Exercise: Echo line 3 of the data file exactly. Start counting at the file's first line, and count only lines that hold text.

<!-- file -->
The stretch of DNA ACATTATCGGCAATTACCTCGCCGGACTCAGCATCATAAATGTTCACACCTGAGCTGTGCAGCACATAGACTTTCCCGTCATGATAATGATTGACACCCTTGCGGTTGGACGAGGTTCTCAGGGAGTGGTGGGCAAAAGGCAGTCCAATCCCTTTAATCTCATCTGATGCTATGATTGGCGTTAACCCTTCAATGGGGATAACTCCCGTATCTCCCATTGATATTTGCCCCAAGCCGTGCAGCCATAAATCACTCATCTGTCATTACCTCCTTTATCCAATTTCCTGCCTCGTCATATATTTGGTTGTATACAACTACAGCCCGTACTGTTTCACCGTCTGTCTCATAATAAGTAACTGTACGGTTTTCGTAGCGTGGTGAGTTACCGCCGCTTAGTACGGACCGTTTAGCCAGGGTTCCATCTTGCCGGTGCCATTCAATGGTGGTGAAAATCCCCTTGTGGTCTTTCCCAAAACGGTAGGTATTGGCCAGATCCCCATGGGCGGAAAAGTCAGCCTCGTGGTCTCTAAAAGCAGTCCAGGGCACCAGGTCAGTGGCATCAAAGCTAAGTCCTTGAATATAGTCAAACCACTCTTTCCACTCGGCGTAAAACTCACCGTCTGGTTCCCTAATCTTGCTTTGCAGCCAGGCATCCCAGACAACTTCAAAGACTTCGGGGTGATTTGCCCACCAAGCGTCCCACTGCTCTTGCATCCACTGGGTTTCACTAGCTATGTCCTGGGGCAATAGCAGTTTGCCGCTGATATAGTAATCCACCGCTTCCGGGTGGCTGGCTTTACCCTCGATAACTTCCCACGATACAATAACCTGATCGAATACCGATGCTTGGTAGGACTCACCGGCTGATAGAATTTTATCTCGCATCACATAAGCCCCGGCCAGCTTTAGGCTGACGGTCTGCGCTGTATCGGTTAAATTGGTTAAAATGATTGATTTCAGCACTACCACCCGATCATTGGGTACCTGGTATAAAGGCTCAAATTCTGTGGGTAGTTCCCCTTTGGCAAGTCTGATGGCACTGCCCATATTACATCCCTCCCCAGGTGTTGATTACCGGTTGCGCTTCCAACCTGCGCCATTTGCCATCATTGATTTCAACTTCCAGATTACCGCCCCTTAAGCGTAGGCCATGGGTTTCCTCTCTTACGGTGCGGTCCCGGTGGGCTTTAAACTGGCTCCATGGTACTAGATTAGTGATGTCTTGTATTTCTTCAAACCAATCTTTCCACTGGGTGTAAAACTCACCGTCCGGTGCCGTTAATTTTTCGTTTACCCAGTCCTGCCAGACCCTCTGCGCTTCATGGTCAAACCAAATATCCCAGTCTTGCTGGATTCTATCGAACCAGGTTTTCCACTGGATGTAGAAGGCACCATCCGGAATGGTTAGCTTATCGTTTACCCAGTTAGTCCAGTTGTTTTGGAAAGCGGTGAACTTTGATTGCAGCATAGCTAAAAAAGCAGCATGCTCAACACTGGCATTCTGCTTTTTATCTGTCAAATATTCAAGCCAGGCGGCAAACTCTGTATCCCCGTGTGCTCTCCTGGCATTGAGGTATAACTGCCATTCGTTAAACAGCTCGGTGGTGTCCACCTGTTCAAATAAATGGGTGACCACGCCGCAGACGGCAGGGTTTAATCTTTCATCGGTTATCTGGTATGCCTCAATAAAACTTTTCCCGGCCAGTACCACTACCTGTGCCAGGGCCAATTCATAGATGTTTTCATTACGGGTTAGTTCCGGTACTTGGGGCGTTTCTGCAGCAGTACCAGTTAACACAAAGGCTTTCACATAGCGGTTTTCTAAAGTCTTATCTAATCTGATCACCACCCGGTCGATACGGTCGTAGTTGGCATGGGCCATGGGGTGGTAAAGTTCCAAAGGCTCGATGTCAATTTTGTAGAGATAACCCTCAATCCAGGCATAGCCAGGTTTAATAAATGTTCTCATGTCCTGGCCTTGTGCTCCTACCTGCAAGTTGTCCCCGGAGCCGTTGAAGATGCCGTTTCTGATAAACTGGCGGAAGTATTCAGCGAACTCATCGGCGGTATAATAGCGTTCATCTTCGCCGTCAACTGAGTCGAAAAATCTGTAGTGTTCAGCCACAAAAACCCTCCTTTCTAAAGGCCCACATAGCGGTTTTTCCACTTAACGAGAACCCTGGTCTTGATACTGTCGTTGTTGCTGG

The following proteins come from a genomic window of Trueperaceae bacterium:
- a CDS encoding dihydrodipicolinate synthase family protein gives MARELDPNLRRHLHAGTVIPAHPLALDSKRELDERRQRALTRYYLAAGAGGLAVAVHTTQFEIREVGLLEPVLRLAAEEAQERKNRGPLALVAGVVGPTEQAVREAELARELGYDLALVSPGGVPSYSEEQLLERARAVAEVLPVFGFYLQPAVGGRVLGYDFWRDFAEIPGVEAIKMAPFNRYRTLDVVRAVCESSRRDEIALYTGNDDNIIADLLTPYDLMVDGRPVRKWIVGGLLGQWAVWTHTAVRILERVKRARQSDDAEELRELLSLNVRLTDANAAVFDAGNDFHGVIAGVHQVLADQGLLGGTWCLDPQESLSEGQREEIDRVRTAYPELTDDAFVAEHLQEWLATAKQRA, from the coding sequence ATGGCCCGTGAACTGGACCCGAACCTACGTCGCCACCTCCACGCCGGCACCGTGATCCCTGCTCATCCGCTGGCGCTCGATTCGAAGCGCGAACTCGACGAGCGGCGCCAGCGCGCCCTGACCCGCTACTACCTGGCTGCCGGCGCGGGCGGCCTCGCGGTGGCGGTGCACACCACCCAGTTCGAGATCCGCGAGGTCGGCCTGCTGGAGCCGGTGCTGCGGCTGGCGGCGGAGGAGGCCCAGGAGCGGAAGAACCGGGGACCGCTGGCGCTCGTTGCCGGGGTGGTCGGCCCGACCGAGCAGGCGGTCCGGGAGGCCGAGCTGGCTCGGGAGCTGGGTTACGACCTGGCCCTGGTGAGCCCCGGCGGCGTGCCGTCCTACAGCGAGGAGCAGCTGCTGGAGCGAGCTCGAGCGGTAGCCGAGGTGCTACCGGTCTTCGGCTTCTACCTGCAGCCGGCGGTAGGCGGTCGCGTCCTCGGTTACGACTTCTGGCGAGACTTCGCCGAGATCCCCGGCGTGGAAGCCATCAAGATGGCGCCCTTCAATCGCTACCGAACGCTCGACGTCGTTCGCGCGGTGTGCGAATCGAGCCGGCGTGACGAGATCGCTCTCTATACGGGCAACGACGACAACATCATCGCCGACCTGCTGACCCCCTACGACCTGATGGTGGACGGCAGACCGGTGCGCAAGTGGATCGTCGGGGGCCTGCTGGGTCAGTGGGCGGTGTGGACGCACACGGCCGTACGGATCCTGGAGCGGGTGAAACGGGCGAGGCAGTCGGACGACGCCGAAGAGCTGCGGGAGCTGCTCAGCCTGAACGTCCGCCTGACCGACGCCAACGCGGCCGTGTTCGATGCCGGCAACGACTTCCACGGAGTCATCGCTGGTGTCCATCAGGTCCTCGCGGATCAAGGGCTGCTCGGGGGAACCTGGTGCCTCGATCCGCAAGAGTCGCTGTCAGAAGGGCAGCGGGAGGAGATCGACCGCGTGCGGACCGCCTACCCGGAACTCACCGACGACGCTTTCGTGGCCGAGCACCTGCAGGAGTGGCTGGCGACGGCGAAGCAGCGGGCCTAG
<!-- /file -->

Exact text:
- a CDS encoding dihydrodipicolinate synthase family protein gives MARELDPNLRRHLHAGTVIPAHPLALDSKRELDERRQRALTRYYLAAGAGGLAVAVHTTQFEIREVGLLEPVLRLAAEEAQERKNRGPLALVAGVVGPTEQAVREAELARELGYDLALVSPGGVPSYSEEQLLERARAVAEVLPVFGFYLQPAVGGRVLGYDFWRDFAEIPGVEAIKMAPFNRYRTLDVVRAVCESSRRDEIALYTGNDDNIIADLLTPYDLMVDGRPVRKWIVGGLLGQWAVWTHTAVRILERVKRARQSDDAEELRELLSLNVRLTDANAAVFDAGNDFHGVIAGVHQVLADQGLLGGTWCLDPQESLSEGQREEIDRVRTAYPELTDDAFVAEHLQEWLATAKQRA, from the coding sequence ATGGCCCGTGAACTGGACCCGAACCTACGTCGCCACCTCCACGCCGGCACCGTGATCCCTGCTCATCCGCTGGCGCTCGATTCGAAGCGCGAACTCGACGAGCGGCGCCAGCGCGCCCTGACCCGCTACTACCTGGCTGCCGGCGCGGGCGGCCTCGCGGTGGCGGTGCACACCACCCAGTTCGAGATCCGCGAGGTCGGCCTGCTGGAGCCGGTGCTGCGGCTGGCGGCGGAGGAGGCCCAGGAGCGGAAGAACCGGGGACCGCTGGCGCTCGTTGCCGGGGTGGTCGGCCCGACCGAGCAGGCGGTCCGGGAGGCCGAGCTGGCTCGGGAGCTGGGTTACGACCTGGCCCTGGTGAGCCCCGGCGGCGTGCCGTCCTACAGCGAGGAGCAGCTGCTGGAGCGAGCTCGAGCGGTAGCCGAGGTGCTACCGGTCTTCGGCTTCTACCTGCAGCCGGCGGTAGGCGGTCGCGTCCTCGGTTACGACTTCTGGCGAGACTTCGCCGAGATCCCCGGCGTGGAAGCCATCAAGATGGCGCCCTTCAATCGCTACCGAACGCTCGACGTCGTTCGCGCGGTGTGCGAATCGAGCCGGCGTGACGAGATCGCTCTCTATACGGGCAACGACGACAACATCATCGCCGACCTGCTGACCCCCTACGACCTGATGGTGGACGGCAGACCGGTGCGCAAGTGGATCGTCGGGGGCCTGCTGGGTCAGTGGGCGGTGTGGACGCACACGGCCGTACGGATCCTGGAGCGGGTGAAACGGGCGAGGCAGTCGGACGACGCCGAAGAGCTGCGGGAGCTGCTCAGCCTGAACGTCCGCCTGACCGACGCCAACGCGGCCGTGTTCGATGCCGGCAACGACTTCCACGGAGTCATCGCTGGTGTCCATCAGGTCCTCGCGGATCAAGGGCTGCTCGGGGGAACCTGGTGCCTCGATCCGCAAGAGTCGCTGTCAGAAGGGCAGCGGGAGGAGATCGACCGCGTGCGGACCGCCTACCCGGAACTCACCGACGACGCTTTCGTGGCCGAGCACCTGCAGGAGTGGCTGGCGACGGCGAAGCAGCGGGCCTAG